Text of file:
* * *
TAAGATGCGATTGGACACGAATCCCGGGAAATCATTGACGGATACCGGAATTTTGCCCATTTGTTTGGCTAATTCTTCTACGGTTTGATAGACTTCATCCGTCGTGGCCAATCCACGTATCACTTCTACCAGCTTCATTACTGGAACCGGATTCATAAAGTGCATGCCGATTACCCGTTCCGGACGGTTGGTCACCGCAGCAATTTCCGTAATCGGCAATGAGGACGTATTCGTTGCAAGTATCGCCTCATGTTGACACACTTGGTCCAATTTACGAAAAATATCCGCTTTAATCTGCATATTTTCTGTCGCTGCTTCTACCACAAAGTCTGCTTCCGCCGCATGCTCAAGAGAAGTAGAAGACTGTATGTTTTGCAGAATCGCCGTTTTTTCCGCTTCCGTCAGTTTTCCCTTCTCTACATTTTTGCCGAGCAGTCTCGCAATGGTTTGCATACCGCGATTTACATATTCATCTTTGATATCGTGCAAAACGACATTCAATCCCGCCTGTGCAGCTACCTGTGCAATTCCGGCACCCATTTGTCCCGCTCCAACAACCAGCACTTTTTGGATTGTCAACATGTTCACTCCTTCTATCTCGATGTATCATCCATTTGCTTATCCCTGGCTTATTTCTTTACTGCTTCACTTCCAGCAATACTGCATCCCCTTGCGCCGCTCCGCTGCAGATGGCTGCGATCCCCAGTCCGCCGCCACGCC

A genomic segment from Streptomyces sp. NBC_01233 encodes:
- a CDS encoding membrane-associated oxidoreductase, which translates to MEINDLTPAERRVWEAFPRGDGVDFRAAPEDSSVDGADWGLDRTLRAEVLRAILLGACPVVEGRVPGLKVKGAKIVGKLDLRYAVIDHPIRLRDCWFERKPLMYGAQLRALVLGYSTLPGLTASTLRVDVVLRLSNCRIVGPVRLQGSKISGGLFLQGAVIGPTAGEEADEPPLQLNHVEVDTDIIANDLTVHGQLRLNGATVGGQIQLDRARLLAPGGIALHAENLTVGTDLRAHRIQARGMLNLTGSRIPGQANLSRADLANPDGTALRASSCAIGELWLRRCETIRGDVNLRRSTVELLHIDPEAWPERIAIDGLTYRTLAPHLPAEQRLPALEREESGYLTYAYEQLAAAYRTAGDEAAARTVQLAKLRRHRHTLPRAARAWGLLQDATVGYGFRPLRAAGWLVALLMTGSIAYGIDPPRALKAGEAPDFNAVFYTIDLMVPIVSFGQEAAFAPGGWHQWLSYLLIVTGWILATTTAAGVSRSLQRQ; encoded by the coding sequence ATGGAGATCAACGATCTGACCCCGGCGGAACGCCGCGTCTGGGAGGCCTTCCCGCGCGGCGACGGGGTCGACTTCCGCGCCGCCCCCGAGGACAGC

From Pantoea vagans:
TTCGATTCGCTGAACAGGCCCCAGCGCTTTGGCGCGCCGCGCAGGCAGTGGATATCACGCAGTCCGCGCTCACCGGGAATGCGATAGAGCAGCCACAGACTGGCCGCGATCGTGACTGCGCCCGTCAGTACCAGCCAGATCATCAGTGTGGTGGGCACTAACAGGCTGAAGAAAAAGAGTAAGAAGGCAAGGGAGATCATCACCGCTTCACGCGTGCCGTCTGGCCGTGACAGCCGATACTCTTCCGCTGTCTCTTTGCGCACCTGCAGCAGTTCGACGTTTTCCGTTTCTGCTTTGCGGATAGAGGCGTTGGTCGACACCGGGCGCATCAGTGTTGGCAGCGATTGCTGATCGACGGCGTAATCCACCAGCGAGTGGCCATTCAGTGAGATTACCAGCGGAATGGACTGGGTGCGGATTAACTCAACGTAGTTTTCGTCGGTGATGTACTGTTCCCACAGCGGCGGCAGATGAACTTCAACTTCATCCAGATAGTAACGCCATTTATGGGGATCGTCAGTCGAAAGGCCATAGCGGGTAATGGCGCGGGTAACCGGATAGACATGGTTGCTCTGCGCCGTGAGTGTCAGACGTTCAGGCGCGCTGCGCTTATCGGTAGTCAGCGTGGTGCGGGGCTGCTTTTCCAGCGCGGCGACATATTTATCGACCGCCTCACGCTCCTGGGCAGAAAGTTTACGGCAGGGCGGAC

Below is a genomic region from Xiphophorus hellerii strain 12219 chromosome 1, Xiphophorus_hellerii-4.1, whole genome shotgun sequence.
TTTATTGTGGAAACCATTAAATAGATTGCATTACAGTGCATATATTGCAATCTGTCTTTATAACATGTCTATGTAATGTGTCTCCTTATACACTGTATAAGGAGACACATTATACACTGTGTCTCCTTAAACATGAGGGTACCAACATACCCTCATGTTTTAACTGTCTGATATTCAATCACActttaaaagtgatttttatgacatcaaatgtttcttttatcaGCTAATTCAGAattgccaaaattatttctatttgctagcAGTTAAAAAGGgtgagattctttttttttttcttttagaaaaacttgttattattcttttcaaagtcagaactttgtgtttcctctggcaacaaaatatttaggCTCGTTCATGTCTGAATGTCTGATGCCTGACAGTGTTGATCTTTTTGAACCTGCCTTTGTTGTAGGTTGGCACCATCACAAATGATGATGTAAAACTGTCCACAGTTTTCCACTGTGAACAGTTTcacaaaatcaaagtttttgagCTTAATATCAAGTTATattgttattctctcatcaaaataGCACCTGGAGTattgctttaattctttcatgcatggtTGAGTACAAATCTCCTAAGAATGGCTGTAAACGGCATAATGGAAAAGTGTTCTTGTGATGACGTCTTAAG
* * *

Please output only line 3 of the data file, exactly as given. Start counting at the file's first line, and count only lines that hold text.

- a CDS encoding membrane-associated oxidoreductase, which translates to MEINDLTPAERRVWEAFPRGDGVDFRAAPEDSSVDGADWGLDRTLRAEVLRAILLGACPVVEGRVPGLKVKGAKIVGKLDLRYAVIDHPIRLRDCWFERKPLMYGAQLRALVLGYSTLPGLTASTLRVDVVLRLSNCRIVGPVRLQGSKISGGLFLQGAVIGPTAGEEADEPPLQLNHVEVDTDIIANDLTVHGQLRLNGATVGGQIQLDRARLLAPGGIALHAENLTVGTDLRAHRIQARGMLNLTGSRIPGQANLSRADLANPDGTALRASSCAIGELWLRRCETIRGDVNLRRSTVELLHIDPEAWPERIAIDGLTYRTLAPHLPAEQRLPALEREESGYLTYAYEQLAAAYRTAGDEAAARTVQLAKLRRHRHTLPRAARAWGLLQDATVGYGFRPLRAAGWLVALLMTGSIAYGIDPPRALKAGEAPDFNAVFYTIDLMVPIVSFGQEAAFAPGGWHQWLSYLLIVTGWILATTTAAGVSRSLQRQ; encoded by the coding sequence ATGGAGATCAACGATCTGACCCCGGCGGAACGCCGCGTCTGGGAGGCCTTCCCGCGCGGCGACGGGGTCGACTTCCGCGCCGCCCCCGAGGACAGC